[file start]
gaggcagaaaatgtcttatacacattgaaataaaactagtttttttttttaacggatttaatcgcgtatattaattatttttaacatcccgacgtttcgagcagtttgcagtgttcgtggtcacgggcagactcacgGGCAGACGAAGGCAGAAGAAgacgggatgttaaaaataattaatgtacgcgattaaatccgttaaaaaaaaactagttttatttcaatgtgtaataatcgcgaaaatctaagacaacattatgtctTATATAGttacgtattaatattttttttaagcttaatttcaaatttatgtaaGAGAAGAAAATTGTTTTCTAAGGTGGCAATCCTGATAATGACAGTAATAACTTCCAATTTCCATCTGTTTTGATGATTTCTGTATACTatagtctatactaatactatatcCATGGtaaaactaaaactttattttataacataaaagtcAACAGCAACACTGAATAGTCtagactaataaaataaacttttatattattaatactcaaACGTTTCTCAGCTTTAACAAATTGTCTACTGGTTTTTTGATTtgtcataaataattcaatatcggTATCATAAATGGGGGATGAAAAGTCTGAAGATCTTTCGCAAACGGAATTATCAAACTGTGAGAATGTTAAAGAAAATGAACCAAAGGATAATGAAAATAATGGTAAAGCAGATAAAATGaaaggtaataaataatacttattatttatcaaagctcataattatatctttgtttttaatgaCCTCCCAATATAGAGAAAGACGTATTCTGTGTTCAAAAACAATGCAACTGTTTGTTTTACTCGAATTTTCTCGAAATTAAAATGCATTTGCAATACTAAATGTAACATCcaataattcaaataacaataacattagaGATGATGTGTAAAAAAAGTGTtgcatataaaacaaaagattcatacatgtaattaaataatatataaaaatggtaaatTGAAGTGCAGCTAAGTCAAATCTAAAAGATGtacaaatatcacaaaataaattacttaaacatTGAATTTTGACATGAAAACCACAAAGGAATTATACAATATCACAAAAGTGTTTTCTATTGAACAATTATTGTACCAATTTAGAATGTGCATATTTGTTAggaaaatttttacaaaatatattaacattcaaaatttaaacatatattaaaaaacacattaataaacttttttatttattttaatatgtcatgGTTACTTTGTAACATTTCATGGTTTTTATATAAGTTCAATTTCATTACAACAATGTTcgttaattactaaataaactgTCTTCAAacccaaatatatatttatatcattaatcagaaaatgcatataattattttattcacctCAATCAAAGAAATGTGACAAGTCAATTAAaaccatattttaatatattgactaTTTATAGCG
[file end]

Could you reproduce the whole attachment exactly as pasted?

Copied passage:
gaggcagaaaatgtcttatacacattgaaataaaactagtttttttttttaacggatttaatcgcgtatattaattatttttaacatcccgacgtttcgagcagtttgcagtgttcgtggtcacgggcagactcacgGGCAGACGAAGGCAGAAGAAgacgggatgttaaaaataattaatgtacgcgattaaatccgttaaaaaaaaactagttttatttcaatgtgtaataatcgcgaaaatctaagacaacattatgtctTATATAGttacgtattaatattttttttaagcttaatttcaaatttatgtaaGAGAAGAAAATTGTTTTCTAAGGTGGCAATCCTGATAATGACAGTAATAACTTCCAATTTCCATCTGTTTTGATGATTTCTGTATACTatagtctatactaatactatatcCATGGtaaaactaaaactttattttataacataaaagtcAACAGCAACACTGAATAGTCtagactaataaaataaacttttatattattaatactcaaACGTTTCTCAGCTTTAACAAATTGTCTACTGGTTTTTTGATTtgtcataaataattcaatatcggTATCATAAATGGGGGATGAAAAGTCTGAAGATCTTTCGCAAACGGAATTATCAAACTGTGAGAATGTTAAAGAAAATGAACCAAAGGATAATGAAAATAATGGTAAAGCAGATAAAATGaaaggtaataaataatacttattatttatcaaagctcataattatatctttgtttttaatgaCCTCCCAATATAGAGAAAGACGTATTCTGTGTTCAAAAACAATGCAACTGTTTGTTTTACTCGAATTTTCTCGAAATTAAAATGCATTTGCAATACTAAATGTAACATCcaataattcaaataacaataacattagaGATGATGTGTAAAAAAAGTGTtgcatataaaacaaaagattcatacatgtaattaaataatatataaaaatggtaaatTGAAGTGCAGCTAAGTCAAATCTAAAAGATGtacaaatatcacaaaataaattacttaaacatTGAATTTTGACATGAAAACCACAAAGGAATTATACAATATCACAAAAGTGTTTTCTATTGAACAATTATTGTACCAATTTAGAATGTGCATATTTGTTAggaaaatttttacaaaatatattaacattcaaaatttaaacatatattaaaaaacacattaataaacttttttatttattttaatatgtcatgGTTACTTTGTAACATTTCATGGTTTTTATATAAGTTCAATTTCATTACAACAATGTTcgttaattactaaataaactgTCTTCAAacccaaatatatatttatatcattaatcagaaaatgcatataattattttattcacctCAATCAAAGAAATGTGACAAGTCAATTAAaaccatattttaatatattgactaTTTATAGCG